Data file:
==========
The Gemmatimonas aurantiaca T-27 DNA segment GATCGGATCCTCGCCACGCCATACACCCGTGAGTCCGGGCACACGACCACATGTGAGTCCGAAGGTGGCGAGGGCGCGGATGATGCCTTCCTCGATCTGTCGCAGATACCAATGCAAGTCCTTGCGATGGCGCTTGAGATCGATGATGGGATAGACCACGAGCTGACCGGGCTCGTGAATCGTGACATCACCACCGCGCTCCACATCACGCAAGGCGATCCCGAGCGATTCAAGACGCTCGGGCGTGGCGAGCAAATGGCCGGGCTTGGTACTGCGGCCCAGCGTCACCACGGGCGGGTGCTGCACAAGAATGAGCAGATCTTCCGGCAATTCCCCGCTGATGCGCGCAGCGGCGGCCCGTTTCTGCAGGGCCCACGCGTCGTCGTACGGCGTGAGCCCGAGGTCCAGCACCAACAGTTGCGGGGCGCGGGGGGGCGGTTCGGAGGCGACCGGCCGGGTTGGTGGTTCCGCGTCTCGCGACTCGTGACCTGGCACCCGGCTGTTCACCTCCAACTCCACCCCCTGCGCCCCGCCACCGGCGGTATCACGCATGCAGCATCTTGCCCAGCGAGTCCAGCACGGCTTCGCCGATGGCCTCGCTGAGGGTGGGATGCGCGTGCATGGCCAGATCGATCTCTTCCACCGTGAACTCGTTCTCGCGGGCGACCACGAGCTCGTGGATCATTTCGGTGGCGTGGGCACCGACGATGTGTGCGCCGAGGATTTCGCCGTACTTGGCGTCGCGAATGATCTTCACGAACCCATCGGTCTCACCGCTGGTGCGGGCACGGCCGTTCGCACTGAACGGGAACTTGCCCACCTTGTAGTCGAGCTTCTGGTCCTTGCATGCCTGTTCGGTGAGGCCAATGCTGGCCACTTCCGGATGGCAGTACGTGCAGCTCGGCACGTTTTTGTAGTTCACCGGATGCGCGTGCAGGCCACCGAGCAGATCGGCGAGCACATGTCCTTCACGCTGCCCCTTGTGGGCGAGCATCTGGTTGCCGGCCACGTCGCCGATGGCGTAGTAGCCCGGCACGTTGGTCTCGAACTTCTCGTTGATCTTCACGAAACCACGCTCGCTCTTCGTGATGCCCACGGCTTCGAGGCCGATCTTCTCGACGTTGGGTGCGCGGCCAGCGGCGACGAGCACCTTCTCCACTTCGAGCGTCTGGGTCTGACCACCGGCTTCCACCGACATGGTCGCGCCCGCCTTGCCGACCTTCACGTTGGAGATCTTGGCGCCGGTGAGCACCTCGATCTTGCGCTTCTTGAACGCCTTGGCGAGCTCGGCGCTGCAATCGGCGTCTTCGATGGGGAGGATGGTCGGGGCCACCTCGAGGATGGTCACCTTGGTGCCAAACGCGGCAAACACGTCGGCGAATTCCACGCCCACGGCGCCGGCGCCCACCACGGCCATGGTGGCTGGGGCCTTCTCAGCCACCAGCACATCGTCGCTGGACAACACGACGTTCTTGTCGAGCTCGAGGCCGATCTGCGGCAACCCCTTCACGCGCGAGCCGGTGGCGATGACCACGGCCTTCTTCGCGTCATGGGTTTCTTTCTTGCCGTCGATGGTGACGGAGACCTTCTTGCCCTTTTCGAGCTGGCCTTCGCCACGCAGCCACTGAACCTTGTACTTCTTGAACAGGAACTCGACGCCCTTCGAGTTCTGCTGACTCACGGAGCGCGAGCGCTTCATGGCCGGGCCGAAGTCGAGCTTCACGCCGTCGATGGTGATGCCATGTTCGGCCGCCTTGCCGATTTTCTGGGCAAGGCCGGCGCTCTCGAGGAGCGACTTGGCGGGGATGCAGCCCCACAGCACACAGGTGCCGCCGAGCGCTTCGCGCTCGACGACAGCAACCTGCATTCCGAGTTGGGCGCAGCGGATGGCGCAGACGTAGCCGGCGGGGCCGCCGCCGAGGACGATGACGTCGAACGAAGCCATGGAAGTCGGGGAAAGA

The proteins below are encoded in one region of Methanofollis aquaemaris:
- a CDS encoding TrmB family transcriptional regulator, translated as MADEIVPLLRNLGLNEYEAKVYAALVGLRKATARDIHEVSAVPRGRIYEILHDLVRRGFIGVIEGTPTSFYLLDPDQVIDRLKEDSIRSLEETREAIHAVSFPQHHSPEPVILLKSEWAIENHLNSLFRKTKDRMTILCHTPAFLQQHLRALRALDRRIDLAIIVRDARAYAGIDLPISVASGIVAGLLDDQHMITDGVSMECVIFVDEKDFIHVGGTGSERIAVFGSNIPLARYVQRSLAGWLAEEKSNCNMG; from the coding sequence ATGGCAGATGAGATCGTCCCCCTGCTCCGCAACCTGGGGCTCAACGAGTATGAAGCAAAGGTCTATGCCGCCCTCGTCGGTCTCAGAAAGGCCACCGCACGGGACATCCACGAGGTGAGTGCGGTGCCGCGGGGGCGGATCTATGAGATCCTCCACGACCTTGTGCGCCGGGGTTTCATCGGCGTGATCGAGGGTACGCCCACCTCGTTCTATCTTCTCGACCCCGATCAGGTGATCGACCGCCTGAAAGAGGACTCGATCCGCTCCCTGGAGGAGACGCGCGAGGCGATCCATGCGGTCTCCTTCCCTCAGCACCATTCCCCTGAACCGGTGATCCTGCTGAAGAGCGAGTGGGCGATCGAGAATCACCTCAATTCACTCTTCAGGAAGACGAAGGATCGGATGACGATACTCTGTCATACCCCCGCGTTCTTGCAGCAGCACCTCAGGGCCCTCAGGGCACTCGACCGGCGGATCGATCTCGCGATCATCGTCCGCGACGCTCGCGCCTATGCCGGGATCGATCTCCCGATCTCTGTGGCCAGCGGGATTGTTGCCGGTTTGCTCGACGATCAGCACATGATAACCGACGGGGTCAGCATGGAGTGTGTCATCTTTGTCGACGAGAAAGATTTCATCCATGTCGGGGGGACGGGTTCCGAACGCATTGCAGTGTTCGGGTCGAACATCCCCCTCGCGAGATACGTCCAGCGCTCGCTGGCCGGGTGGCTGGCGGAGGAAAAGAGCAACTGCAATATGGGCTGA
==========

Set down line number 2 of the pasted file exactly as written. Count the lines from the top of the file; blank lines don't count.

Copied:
The proteins below are encoded in one region of Methanofollis aquaemaris: